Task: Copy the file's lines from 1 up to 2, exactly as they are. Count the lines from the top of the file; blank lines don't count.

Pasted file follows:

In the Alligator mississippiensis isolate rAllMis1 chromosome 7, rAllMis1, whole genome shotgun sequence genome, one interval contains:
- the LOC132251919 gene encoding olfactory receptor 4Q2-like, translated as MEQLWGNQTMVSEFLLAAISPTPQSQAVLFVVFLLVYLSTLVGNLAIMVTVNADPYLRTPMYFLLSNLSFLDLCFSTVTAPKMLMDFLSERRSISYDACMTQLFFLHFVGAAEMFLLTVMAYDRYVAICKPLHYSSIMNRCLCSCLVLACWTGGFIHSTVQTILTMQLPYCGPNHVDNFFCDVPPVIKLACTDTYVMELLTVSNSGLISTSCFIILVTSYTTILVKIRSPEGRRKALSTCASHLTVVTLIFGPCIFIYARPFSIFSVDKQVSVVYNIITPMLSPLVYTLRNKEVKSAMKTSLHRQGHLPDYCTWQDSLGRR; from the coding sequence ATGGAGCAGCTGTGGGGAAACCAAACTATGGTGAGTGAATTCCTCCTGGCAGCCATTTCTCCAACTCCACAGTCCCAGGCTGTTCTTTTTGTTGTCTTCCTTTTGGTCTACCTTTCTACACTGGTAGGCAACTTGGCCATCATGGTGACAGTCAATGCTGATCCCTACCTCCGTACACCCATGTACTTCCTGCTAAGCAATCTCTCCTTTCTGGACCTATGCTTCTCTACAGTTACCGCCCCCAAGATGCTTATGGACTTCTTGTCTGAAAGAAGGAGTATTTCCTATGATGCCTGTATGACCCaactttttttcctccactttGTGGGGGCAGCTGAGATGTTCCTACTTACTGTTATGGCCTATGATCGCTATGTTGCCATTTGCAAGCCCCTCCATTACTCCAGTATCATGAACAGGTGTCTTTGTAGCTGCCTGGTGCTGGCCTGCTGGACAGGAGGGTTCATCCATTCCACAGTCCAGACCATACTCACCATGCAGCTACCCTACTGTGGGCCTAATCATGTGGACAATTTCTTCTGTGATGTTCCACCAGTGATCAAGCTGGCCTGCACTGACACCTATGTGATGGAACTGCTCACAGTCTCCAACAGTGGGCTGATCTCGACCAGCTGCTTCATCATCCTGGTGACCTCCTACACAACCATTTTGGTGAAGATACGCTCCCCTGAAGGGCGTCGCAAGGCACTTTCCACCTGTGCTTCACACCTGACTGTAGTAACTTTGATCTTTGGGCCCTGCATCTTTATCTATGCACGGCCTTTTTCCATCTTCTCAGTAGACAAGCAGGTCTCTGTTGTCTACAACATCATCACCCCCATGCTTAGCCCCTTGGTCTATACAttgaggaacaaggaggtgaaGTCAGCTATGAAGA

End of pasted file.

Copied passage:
In the Alligator mississippiensis isolate rAllMis1 chromosome 7, rAllMis1, whole genome shotgun sequence genome, one interval contains:
- the LOC132251919 gene encoding olfactory receptor 4Q2-like, translated as MEQLWGNQTMVSEFLLAAISPTPQSQAVLFVVFLLVYLSTLVGNLAIMVTVNADPYLRTPMYFLLSNLSFLDLCFSTVTAPKMLMDFLSERRSISYDACMTQLFFLHFVGAAEMFLLTVMAYDRYVAICKPLHYSSIMNRCLCSCLVLACWTGGFIHSTVQTILTMQLPYCGPNHVDNFFCDVPPVIKLACTDTYVMELLTVSNSGLISTSCFIILVTSYTTILVKIRSPEGRRKALSTCASHLTVVTLIFGPCIFIYARPFSIFSVDKQVSVVYNIITPMLSPLVYTLRNKEVKSAMKTSLHRQGHLPDYCTWQDSLGRR; from the coding sequence ATGGAGCAGCTGTGGGGAAACCAAACTATGGTGAGTGAATTCCTCCTGGCAGCCATTTCTCCAACTCCACAGTCCCAGGCTGTTCTTTTTGTTGTCTTCCTTTTGGTCTACCTTTCTACACTGGTAGGCAACTTGGCCATCATGGTGACAGTCAATGCTGATCCCTACCTCCGTACACCCATGTACTTCCTGCTAAGCAATCTCTCCTTTCTGGACCTATGCTTCTCTACAGTTACCGCCCCCAAGATGCTTATGGACTTCTTGTCTGAAAGAAGGAGTATTTCCTATGATGCCTGTATGACCCaactttttttcctccactttGTGGGGGCAGCTGAGATGTTCCTACTTACTGTTATGGCCTATGATCGCTATGTTGCCATTTGCAAGCCCCTCCATTACTCCAGTATCATGAACAGGTGTCTTTGTAGCTGCCTGGTGCTGGCCTGCTGGACAGGAGGGTTCATCCATTCCACAGTCCAGACCATACTCACCATGCAGCTACCCTACTGTGGGCCTAATCATGTGGACAATTTCTTCTGTGATGTTCCACCAGTGATCAAGCTGGCCTGCACTGACACCTATGTGATGGAACTGCTCACAGTCTCCAACAGTGGGCTGATCTCGACCAGCTGCTTCATCATCCTGGTGACCTCCTACACAACCATTTTGGTGAAGATACGCTCCCCTGAAGGGCGTCGCAAGGCACTTTCCACCTGTGCTTCACACCTGACTGTAGTAACTTTGATCTTTGGGCCCTGCATCTTTATCTATGCACGGCCTTTTTCCATCTTCTCAGTAGACAAGCAGGTCTCTGTTGTCTACAACATCATCACCCCCATGCTTAGCCCCTTGGTCTATACAttgaggaacaaggaggtgaaGTCAGCTATGAAGA